Interview: High-wire act and solitary life

The NY Daily News caught Sarah after she did the Howard Stern Show on Wednesday.

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by Justin Rocket Silverman

Howard Stern had ravaged her and drained the usually witty brunette of her sass.

By the time she finished his show Wednesday morning and arrived at the Bowery Hotel, Sarah Silverman was too tired to laugh — even at the fact that the guy interviewing her shared the same last name.

Or maybe it just wasn’t funny.

“It’s the name I’ve always had,” Silverman said, gazing at the wall, with nothing else to say about the matter.

Apparently Stern had tried to get Silverman to instigate some “comedian-on-comedian crime” by asking her to name other comics that she didn’t like, something Silverman was not about to do.

“You want to be an interesting interview,” she said, “but you don’t want to hurt anyone’s feelings, or make anyone in your life mad. So it’s a high-wire balancing act.”

Deflecting Stern proved exhausting, especially because Silverman kept her ex-boyfriend Jimmy Kimmel’s advice in mind and answered all of Howard’s questions immediately. To pause would reveal weakness, or something she wanted to hide, and it was important not to give Howard a cue to start digging

“This interview is not funny at all, I feel so bad,” Silverman apologized to me. “I’m sorry, I’m boring.”

She has a lot more pep in her upcoming HBO special, called “We Are Miracles,” which premieres Saturday at 10 p.m. It’s an hour-long stand-up routine performed before an intimate crowd of 39 people at a club in Los Angeles.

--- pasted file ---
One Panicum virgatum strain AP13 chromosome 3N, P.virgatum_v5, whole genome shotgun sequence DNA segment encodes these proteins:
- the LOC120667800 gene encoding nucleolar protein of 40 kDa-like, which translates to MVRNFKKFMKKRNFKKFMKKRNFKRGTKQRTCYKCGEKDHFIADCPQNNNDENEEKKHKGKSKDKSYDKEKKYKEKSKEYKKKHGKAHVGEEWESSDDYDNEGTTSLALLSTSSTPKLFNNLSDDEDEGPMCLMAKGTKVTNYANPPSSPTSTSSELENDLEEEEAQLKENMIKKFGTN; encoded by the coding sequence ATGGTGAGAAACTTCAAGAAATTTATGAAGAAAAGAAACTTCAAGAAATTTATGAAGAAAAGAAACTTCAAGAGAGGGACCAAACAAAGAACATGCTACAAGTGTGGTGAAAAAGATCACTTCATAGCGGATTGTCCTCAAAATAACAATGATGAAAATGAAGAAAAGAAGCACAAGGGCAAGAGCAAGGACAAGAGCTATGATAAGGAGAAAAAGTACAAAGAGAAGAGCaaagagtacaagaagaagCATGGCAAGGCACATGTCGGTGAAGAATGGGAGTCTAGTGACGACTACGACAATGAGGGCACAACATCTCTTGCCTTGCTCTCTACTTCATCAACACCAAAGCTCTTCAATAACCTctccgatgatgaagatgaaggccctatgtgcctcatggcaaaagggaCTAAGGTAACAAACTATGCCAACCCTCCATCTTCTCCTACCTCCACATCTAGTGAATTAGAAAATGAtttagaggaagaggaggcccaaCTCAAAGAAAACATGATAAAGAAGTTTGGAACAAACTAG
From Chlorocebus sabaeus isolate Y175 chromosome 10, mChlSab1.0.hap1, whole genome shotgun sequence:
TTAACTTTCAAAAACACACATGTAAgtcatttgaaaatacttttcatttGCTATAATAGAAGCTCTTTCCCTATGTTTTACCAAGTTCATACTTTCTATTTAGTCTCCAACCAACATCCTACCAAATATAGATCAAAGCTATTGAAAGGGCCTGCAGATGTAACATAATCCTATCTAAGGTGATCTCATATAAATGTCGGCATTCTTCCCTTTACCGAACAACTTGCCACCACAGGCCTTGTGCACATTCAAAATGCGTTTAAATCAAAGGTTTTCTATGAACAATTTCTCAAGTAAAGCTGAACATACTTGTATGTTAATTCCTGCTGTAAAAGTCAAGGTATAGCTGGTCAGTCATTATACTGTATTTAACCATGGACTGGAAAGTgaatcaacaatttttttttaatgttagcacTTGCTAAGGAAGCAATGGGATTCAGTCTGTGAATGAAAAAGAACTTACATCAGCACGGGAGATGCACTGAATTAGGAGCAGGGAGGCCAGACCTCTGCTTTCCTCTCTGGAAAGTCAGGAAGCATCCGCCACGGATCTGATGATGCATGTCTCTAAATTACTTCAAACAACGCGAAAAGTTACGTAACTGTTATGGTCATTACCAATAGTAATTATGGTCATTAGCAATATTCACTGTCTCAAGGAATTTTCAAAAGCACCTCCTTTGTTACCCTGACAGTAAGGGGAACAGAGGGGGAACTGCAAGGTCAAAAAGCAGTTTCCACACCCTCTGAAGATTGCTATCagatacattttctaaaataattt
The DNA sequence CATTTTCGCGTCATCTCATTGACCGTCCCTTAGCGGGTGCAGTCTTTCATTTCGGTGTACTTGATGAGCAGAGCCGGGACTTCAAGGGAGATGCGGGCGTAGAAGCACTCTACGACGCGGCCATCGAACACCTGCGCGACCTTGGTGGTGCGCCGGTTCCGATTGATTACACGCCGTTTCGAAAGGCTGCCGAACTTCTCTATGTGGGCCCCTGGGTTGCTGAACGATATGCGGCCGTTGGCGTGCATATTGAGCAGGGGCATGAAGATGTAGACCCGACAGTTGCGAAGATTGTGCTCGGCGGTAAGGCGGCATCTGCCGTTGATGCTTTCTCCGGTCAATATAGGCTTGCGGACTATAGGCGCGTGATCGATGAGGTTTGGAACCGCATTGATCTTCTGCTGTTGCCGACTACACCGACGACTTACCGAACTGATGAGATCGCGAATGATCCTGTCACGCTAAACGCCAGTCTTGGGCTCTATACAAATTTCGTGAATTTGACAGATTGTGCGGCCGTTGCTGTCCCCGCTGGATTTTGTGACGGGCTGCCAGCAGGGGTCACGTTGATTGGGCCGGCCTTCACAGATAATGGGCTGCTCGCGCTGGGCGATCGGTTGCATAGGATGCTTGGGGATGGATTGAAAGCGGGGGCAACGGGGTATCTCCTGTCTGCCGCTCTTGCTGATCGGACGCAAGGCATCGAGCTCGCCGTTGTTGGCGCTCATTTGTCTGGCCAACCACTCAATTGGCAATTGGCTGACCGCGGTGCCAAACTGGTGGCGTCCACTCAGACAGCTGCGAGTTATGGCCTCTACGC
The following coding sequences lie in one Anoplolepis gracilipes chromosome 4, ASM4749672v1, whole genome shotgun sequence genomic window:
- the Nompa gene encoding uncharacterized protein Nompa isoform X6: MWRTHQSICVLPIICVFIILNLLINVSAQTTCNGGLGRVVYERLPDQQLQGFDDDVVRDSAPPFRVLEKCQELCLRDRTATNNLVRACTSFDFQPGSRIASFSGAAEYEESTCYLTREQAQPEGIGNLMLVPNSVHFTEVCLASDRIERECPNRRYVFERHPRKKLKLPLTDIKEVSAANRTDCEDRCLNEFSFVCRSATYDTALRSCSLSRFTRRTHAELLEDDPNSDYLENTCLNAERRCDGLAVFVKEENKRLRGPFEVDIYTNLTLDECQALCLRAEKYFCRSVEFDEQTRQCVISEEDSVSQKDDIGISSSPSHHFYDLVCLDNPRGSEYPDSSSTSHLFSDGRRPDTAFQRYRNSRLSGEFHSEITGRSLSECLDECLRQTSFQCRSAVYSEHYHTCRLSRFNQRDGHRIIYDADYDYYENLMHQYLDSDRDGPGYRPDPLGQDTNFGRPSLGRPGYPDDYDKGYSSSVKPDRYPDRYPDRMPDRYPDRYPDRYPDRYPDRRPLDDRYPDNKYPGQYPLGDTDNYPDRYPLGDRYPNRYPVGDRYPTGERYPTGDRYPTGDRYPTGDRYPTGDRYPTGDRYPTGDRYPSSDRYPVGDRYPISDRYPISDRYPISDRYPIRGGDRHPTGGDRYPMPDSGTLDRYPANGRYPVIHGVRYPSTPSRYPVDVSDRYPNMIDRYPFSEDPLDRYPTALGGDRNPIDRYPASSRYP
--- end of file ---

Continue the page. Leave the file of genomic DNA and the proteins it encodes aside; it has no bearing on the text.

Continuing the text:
“I get out of the shower, and I’m like, ‘Nice try, mirror, those are obviously my mom’s boobs,’” she jokes.

But the special also touches on more esoteric issues than aging breasts. Issues like the nature of science and miracles (hence the title), and dealing with trauma.

“Traumatic things happen to all of us,” Silverman says in the special. “We just don’t realize it because there’s no music informing us how to feel… There’s no slow motion.”

Perhaps the most poignant moment of the special is at the very end, when she leaves the theater and gets dissed by the thugs she shared a joint with earlier. In the final scene, Silverman walks off by herself down a dark and deserted L.A. sidewalk.

“Being a comedian is actually a very solitary life,” she said at the Bowery Hotel. “There are times you see other comics and it’s really fun… but for the most part you’re just on planes and in cars and in hotel rooms, and then you go on stage in front of a bunch of people, and then you go off stage and back to your hotel room… It can be just a very solitary existence. Ultimately, you’re alone, you know?”

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